Talent wins in the NFL—and it usually takes precedent over character. We see it all of the time. Second (and even third) chances for players in the league that can produce on Sundays.
I played with plenty of guys during my career that weren’t choirboys. Nothing wrong with that if they show up on tape. That’s reality in the NFL. As I have said before, it is the “business of winning,” and you win at all costs.
ICONCharacter concerns are associated with former Arkansas' QB Ryan Mallett.
But when it comes to quarterbacks and the NFL draft, character starts to take precedent with the top prospects.
This past week has been no different with the continued negativity towards Auburn QB Cam Newton. The same negativity that has followed Arkansas’ QB Ryan Mallett since the combine and his press conference. An awkward experience for anyone in attendance.
I don’t agree with the overwhelming amount of criticism aimed at either of these two QBs, but considering what is demanded of the position on Sundays, I’m also not surprised. It is part of the job, the investment and the responsibility that comes with playing quarterback in the National Football League.
You want to draft a QB in the top five, top ten or in late first round? That’s fine, but realize you are telling your team, your veterans and your fan base that this guy (the one with red flags) is the leader of your ball club. And that includes the big paycheck.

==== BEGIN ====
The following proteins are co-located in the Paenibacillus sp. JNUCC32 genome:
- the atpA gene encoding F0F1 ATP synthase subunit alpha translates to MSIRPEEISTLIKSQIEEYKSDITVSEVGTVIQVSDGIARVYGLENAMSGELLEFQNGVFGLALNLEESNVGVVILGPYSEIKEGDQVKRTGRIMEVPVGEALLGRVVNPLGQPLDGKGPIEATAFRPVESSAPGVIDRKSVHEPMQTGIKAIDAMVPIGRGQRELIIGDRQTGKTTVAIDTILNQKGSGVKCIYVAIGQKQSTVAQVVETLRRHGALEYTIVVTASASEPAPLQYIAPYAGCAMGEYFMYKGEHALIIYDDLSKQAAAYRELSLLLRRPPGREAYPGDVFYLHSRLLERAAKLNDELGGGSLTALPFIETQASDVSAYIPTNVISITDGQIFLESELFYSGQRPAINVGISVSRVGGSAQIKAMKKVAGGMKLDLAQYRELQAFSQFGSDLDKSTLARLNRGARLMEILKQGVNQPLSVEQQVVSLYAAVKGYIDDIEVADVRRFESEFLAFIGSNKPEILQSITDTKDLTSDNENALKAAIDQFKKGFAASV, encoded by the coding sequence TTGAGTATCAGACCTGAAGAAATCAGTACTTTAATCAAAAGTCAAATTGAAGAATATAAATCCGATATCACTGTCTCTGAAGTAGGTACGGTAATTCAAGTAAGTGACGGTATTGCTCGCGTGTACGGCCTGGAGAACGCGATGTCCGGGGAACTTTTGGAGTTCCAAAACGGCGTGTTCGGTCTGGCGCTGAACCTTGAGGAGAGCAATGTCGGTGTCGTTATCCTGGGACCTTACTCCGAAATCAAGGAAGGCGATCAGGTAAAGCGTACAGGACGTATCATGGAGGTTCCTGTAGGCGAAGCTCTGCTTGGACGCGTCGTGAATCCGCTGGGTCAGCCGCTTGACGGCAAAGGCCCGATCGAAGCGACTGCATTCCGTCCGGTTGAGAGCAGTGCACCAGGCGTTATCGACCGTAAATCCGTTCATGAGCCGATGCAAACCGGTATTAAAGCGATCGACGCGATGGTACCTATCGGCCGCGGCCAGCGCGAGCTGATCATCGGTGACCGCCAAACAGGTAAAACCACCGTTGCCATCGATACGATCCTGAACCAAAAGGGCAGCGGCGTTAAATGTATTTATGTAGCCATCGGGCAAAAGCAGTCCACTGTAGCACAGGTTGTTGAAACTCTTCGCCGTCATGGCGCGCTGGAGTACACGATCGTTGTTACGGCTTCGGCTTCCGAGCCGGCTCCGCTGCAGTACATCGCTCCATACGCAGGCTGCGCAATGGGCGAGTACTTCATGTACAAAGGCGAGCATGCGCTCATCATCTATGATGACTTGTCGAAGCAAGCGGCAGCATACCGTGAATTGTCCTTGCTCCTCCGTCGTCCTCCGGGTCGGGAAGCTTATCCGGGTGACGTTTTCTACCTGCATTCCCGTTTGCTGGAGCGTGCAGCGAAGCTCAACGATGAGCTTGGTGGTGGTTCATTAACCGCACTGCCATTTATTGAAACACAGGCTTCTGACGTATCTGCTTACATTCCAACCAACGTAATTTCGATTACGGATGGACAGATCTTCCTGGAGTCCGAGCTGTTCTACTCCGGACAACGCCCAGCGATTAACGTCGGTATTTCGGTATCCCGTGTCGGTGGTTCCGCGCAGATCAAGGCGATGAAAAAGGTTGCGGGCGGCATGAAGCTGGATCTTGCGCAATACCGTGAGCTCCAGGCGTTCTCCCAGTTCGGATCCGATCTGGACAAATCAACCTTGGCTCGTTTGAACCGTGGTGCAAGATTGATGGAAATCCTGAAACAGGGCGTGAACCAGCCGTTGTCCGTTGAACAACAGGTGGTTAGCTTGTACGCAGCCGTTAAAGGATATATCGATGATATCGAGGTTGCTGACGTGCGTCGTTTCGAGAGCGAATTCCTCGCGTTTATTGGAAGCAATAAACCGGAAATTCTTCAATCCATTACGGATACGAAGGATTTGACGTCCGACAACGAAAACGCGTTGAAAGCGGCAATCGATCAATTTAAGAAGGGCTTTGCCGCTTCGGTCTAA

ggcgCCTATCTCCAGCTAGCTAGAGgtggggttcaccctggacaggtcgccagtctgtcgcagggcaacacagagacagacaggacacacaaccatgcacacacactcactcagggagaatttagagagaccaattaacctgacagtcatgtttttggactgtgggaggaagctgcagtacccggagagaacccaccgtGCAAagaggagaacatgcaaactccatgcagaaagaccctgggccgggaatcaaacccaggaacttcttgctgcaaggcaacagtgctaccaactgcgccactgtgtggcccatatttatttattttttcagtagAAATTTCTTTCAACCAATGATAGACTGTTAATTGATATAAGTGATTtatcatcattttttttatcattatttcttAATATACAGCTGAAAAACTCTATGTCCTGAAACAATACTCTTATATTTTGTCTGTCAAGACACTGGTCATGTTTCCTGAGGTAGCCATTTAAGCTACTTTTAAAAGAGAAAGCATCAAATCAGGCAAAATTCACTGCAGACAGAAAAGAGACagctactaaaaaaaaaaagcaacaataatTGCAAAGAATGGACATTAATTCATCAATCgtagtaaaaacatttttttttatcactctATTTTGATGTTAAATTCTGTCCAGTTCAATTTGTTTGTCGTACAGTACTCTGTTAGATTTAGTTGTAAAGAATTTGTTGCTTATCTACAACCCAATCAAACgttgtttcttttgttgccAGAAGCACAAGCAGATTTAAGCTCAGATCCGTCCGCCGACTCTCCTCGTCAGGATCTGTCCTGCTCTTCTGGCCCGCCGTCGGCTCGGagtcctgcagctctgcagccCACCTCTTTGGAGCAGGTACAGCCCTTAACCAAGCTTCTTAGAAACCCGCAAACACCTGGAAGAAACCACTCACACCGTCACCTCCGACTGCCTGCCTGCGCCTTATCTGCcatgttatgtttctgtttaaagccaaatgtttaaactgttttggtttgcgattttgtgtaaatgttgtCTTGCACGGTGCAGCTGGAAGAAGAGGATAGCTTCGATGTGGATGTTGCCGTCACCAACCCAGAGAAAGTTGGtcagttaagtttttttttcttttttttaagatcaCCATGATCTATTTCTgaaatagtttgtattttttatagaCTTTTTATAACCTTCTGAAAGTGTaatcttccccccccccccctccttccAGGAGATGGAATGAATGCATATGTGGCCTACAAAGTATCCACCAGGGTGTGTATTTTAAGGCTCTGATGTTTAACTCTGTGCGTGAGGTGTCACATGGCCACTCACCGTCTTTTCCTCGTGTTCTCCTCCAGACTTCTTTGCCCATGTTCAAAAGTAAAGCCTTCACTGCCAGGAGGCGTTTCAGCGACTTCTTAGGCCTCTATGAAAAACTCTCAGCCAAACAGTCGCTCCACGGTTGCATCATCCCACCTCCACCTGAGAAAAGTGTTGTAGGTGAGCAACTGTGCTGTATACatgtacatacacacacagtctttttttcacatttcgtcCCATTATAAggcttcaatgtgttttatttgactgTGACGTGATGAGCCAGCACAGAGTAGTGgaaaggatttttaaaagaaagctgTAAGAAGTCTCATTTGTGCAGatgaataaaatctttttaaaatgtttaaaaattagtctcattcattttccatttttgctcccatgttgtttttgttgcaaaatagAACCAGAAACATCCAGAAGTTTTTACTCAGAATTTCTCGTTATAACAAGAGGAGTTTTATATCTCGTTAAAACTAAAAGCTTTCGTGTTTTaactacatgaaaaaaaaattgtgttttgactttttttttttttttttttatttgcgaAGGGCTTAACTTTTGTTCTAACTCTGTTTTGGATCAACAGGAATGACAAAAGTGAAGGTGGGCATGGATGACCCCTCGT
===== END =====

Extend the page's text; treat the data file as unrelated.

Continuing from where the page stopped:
Because of that, NFL scouts are going to dig deep—real deep—to find flaws and blemishes to put into their overall grade of QB prospects.
We aren’t talking about a CB here, such as Colorado’s Jimmy Smith. A player I wrote about on Wednesday. Top tier talent at the position with some character concerns. My take? Talent will win in that discussion going on in draft prep meetings across the league. 6-2, 211 with a 40 time in the mid 4.4s. Tough to pass up—even with the red flags. Take the risk, because the upside is productive talent on your roster.
Not at QB, because a risk that fails becomes a major bust. And it may takes years to recover when you miss on a top prospect at the QB position.
Both Newton and Mallett can play, and with the former Auburn QB, you are getting a unique player under center. Someone that brings creativity to your game plan and offense. I don’t have doubts about that. But with less than a month to go until the first round of the draft kicks off in New York City, scouts and team officials will peel back even more layers of the top tier QB prospects.
As I said above, talent usually wins over character in this business, but when it comes to QBs, character does have to count for something.
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